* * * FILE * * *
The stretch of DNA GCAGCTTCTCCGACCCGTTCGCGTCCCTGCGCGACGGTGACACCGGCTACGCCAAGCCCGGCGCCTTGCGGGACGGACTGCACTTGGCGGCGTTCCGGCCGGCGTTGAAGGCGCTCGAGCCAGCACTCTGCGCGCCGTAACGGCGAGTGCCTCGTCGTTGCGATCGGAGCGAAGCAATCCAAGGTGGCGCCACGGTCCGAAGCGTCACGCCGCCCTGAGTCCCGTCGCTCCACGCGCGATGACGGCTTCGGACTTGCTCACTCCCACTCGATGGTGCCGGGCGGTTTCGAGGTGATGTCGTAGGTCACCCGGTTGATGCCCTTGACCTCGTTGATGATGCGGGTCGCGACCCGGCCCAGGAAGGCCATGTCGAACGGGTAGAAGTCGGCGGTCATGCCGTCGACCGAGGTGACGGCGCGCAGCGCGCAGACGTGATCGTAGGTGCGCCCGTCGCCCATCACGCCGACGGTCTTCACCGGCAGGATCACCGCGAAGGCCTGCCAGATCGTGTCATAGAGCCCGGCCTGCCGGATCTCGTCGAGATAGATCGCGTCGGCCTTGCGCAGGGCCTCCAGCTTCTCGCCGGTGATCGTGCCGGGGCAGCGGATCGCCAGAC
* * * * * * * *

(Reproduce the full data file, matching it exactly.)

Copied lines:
The stretch of DNA GCAGCTTCTCCGACCCGTTCGCGTCCCTGCGCGACGGTGACACCGGCTACGCCAAGCCCGGCGCCTTGCGGGACGGACTGCACTTGGCGGCGTTCCGGCCGGCGTTGAAGGCGCTCGAGCCAGCACTCTGCGCGCCGTAACGGCGAGTGCCTCGTCGTTGCGATCGGAGCGAAGCAATCCAAGGTGGCGCCACGGTCCGAAGCGTCACGCCGCCCTGAGTCCCGTCGCTCCACGCGCGATGACGGCTTCGGACTTGCTCACTCCCACTCGATGGTGCCGGGCGGTTTCGAGGTGATGTCGTAGGTCACCCGGTTGATGCCCTTGACCTCGTTGATGATGCGGGTCGCGACCCGGCCCAGGAAGGCCATGTCGAACGGGTAGAAGTCGGCGGTCATGCCGTCGACCGAGGTGACGGCGCGCAGCGCGCAGACGTGATCGTAGGTGCGCCCGTCGCCCATCACGCCGACGGTCTTCACCGGCAGGATCACCGCGAAGGCCTGCCAGATCGTGTCATAGAGCCCGGCCTGCCGGATCTCGTCGAGATAGATCGCGTCGGCCTTGCGCAGGGCCTCCAGCTTCTCGCCGGTGATCGTGCCGGGGCAGCGGATCGCCAGAC